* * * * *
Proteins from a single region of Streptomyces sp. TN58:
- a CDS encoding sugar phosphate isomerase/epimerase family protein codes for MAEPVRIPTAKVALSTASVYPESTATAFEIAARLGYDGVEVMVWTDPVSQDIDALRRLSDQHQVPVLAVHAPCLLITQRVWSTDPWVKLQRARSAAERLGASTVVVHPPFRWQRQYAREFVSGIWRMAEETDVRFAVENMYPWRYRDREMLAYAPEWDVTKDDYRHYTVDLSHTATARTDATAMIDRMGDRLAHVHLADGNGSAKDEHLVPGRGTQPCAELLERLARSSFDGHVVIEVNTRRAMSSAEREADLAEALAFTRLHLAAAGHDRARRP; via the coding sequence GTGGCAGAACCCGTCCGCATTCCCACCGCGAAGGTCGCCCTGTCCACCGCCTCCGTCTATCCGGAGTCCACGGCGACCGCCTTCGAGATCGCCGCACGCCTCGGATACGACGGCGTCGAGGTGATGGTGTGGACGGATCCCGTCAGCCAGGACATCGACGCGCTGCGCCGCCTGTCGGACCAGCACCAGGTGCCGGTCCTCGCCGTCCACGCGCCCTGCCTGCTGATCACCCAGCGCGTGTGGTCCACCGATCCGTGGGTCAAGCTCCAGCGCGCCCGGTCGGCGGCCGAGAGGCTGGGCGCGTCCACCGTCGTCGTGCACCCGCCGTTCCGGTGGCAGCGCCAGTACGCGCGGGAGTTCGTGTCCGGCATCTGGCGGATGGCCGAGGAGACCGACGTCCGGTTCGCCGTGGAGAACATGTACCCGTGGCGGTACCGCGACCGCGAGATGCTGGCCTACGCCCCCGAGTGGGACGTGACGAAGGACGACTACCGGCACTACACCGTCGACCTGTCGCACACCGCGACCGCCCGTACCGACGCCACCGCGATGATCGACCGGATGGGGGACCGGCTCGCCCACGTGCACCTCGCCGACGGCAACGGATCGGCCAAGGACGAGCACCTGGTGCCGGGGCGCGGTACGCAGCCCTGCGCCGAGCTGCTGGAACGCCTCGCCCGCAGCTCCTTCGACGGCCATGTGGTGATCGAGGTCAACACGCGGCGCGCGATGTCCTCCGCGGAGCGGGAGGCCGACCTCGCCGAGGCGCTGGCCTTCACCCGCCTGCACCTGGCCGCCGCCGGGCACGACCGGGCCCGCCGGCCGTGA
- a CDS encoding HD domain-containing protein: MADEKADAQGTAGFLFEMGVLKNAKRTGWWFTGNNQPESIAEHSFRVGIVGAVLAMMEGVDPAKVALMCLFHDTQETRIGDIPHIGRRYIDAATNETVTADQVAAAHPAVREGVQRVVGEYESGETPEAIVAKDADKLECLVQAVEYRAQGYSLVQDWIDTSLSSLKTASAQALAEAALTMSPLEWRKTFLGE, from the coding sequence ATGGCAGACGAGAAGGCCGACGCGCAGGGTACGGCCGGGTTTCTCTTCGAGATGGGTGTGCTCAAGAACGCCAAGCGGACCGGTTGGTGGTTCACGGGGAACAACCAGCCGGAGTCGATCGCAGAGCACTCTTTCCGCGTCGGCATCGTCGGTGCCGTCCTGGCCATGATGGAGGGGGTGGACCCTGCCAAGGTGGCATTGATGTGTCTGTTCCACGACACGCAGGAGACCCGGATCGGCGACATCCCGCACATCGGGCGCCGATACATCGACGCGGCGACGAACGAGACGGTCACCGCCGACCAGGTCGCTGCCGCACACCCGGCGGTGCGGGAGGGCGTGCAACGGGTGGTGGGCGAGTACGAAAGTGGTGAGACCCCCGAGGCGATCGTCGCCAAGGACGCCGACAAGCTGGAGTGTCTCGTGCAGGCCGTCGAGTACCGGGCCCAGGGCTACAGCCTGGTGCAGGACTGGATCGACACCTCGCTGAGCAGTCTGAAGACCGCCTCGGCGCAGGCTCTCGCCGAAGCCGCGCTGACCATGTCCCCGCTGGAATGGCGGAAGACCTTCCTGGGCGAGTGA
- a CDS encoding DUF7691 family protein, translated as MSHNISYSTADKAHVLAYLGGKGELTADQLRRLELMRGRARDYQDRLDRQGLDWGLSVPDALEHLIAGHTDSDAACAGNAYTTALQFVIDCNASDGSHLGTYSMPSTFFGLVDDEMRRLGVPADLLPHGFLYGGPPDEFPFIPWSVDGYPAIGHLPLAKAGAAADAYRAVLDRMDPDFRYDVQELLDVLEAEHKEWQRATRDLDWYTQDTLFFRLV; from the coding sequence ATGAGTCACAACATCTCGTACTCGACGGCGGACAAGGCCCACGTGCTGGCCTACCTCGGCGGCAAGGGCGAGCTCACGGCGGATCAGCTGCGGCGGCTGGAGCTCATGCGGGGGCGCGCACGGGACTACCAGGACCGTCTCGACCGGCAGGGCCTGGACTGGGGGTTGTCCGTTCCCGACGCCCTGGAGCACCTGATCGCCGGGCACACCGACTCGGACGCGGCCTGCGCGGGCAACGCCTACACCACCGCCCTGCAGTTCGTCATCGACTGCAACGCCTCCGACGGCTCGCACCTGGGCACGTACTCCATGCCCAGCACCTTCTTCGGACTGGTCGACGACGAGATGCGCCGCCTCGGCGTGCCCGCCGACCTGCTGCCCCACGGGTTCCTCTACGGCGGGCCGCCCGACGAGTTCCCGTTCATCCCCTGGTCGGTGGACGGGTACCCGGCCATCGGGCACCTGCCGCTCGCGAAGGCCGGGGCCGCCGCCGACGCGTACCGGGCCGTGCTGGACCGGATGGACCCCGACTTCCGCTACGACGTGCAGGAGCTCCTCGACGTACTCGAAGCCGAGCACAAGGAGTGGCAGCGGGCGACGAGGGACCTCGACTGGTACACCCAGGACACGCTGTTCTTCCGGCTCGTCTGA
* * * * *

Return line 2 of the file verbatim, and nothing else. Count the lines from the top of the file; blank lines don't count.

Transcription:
- a CDS encoding sugar phosphate isomerase/epimerase family protein codes for MAEPVRIPTAKVALSTASVYPESTATAFEIAARLGYDGVEVMVWTDPVSQDIDALRRLSDQHQVPVLAVHAPCLLITQRVWSTDPWVKLQRARSAAERLGASTVVVHPPFRWQRQYAREFVSGIWRMAEETDVRFAVENMYPWRYRDREMLAYAPEWDVTKDDYRHYTVDLSHTATARTDATAMIDRMGDRLAHVHLADGNGSAKDEHLVPGRGTQPCAELLERLARSSFDGHVVIEVNTRRAMSSAEREADLAEALAFTRLHLAAAGHDRARRP; via the coding sequence GTGGCAGAACCCGTCCGCATTCCCACCGCGAAGGTCGCCCTGTCCACCGCCTCCGTCTATCCGGAGTCCACGGCGACCGCCTTCGAGATCGCCGCACGCCTCGGATACGACGGCGTCGAGGTGATGGTGTGGACGGATCCCGTCAGCCAGGACATCGACGCGCTGCGCCGCCTGTCGGACCAGCACCAGGTGCCGGTCCTCGCCGTCCACGCGCCCTGCCTGCTGATCACCCAGCGCGTGTGGTCCACCGATCCGTGGGTCAAGCTCCAGCGCGCCCGGTCGGCGGCCGAGAGGCTGGGCGCGTCCACCGTCGTCGTGCACCCGCCGTTCCGGTGGCAGCGCCAGTACGCGCGGGAGTTCGTGTCCGGCATCTGGCGGATGGCCGAGGAGACCGACGTCCGGTTCGCCGTGGAGAACATGTACCCGTGGCGGTACCGCGACCGCGAGATGCTGGCCTACGCCCCCGAGTGGGACGTGACGAAGGACGACTACCGGCACTACACCGTCGACCTGTCGCACACCGCGACCGCCCGTACCGACGCCACCGCGATGATCGACCGGATGGGGGACCGGCTCGCCCACGTGCACCTCGCCGACGGCAACGGATCGGCCAAGGACGAGCACCTGGTGCCGGGGCGCGGTACGCAGCCCTGCGCCGAGCTGCTGGAACGCCTCGCCCGCAGCTCCTTCGACGGCCATGTGGTGATCGAGGTCAACACGCGGCGCGCGATGTCCTCCGCGGAGCGGGAGGCCGACCTCGCCGAGGCGCTGGCCTTCACCCGCCTGCACCTGGCCGCCGCCGGGCACGACCGGGCCCGCCGGCCGTGA